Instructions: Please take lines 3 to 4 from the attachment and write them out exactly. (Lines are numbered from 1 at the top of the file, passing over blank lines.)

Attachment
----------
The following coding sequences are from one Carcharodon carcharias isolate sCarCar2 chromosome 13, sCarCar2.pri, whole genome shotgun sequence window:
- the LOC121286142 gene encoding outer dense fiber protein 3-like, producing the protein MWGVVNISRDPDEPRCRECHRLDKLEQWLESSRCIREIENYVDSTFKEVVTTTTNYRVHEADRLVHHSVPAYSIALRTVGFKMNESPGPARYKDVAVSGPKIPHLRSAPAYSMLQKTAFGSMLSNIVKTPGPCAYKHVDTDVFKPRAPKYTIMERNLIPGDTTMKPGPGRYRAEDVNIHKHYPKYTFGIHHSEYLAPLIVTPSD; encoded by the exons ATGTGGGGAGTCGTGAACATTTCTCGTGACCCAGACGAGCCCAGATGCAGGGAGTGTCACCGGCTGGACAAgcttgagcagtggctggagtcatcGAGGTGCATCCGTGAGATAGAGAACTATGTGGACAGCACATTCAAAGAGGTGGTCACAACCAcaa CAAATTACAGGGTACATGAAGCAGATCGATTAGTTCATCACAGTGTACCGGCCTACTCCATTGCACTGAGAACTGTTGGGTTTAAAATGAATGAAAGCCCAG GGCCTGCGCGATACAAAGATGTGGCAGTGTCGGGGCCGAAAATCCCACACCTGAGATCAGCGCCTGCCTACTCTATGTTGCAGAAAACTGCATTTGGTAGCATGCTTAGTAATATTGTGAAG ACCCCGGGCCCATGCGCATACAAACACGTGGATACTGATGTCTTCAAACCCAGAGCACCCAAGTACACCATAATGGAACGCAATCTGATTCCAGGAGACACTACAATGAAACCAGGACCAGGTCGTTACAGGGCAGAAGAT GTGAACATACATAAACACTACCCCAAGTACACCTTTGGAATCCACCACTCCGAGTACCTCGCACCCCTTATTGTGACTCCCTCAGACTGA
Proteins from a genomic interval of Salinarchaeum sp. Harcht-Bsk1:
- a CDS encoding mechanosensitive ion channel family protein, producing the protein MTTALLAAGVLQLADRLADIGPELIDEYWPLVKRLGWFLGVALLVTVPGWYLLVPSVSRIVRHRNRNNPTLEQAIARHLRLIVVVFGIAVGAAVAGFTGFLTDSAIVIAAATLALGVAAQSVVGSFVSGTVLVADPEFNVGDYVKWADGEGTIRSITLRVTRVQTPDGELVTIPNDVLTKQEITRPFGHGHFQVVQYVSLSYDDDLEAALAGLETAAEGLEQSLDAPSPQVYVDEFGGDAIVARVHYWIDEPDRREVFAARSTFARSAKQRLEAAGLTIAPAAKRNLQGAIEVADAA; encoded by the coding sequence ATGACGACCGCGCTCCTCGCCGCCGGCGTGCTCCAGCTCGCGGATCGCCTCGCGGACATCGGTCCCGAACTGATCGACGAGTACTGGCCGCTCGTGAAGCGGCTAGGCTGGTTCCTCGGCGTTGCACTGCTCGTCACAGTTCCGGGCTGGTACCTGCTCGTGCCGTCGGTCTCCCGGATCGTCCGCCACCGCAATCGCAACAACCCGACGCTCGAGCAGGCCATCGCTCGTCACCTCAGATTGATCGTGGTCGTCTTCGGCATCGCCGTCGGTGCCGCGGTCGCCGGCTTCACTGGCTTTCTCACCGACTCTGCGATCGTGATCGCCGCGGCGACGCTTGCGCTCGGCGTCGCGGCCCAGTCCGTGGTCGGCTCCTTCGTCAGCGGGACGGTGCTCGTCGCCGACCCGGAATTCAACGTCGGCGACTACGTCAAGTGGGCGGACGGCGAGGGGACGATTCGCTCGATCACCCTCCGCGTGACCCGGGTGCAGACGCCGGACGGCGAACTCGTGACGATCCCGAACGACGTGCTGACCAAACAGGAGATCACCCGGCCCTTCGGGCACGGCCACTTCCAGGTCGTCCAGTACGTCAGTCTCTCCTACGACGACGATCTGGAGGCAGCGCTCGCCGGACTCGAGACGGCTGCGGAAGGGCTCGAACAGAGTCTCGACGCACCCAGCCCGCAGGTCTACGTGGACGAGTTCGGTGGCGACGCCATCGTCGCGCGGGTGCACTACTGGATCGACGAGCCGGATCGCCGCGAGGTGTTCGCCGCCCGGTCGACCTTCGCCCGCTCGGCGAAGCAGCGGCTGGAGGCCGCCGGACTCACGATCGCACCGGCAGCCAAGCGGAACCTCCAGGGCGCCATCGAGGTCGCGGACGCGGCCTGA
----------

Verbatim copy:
Proteins from a genomic interval of Salinarchaeum sp. Harcht-Bsk1:
- a CDS encoding mechanosensitive ion channel family protein, producing the protein MTTALLAAGVLQLADRLADIGPELIDEYWPLVKRLGWFLGVALLVTVPGWYLLVPSVSRIVRHRNRNNPTLEQAIARHLRLIVVVFGIAVGAAVAGFTGFLTDSAIVIAAATLALGVAAQSVVGSFVSGTVLVADPEFNVGDYVKWADGEGTIRSITLRVTRVQTPDGELVTIPNDVLTKQEITRPFGHGHFQVVQYVSLSYDDDLEAALAGLETAAEGLEQSLDAPSPQVYVDEFGGDAIVARVHYWIDEPDRREVFAARSTFARSAKQRLEAAGLTIAPAAKRNLQGAIEVADAA; encoded by the coding sequence ATGACGACCGCGCTCCTCGCCGCCGGCGTGCTCCAGCTCGCGGATCGCCTCGCGGACATCGGTCCCGAACTGATCGACGAGTACTGGCCGCTCGTGAAGCGGCTAGGCTGGTTCCTCGGCGTTGCACTGCTCGTCACAGTTCCGGGCTGGTACCTGCTCGTGCCGTCGGTCTCCCGGATCGTCCGCCACCGCAATCGCAACAACCCGACGCTCGAGCAGGCCATCGCTCGTCACCTCAGATTGATCGTGGTCGTCTTCGGCATCGCCGTCGGTGCCGCGGTCGCCGGCTTCACTGGCTTTCTCACCGACTCTGCGATCGTGATCGCCGCGGCGACGCTTGCGCTCGGCGTCGCGGCCCAGTCCGTGGTCGGCTCCTTCGTCAGCGGGACGGTGCTCGTCGCCGACCCGGAATTCAACGTCGGCGACTACGTCAAGTGGGCGGACGGCGAGGGGACGATTCGCTCGATCACCCTCCGCGTGACCCGGGTGCAGACGCCGGACGGCGAACTCGTGACGATCCCGAACGACGTGCTGACCAAACAGGAGATCACCCGGCCCTTCGGGCACGGCCACTTCCAGGTCGTCCAGTACGTCAGTCTCTCCTACGACGACGATCTGGAGGCAGCGCTCGCCGGACTCGAGACGGCTGCGGAAGGGCTCGAACAGAGTCTCGACGCACCCAGCCCGCAGGTCTACGTGGACGAGTTCGGTGGCGACGCCATCGTCGCGCGGGTGCACTACTGGATCGACGAGCCGGATCGCCGCGAGGTGTTCGCCGCCCGGTCGACCTTCGCCCGCTCGGCGAAGCAGCGGCTGGAGGCCGCCGGACTCACGATCGCACCGGCAGCCAAGCGGAACCTCCAGGGCGCCATCGAGGTCGCGGACGCGGCCTGA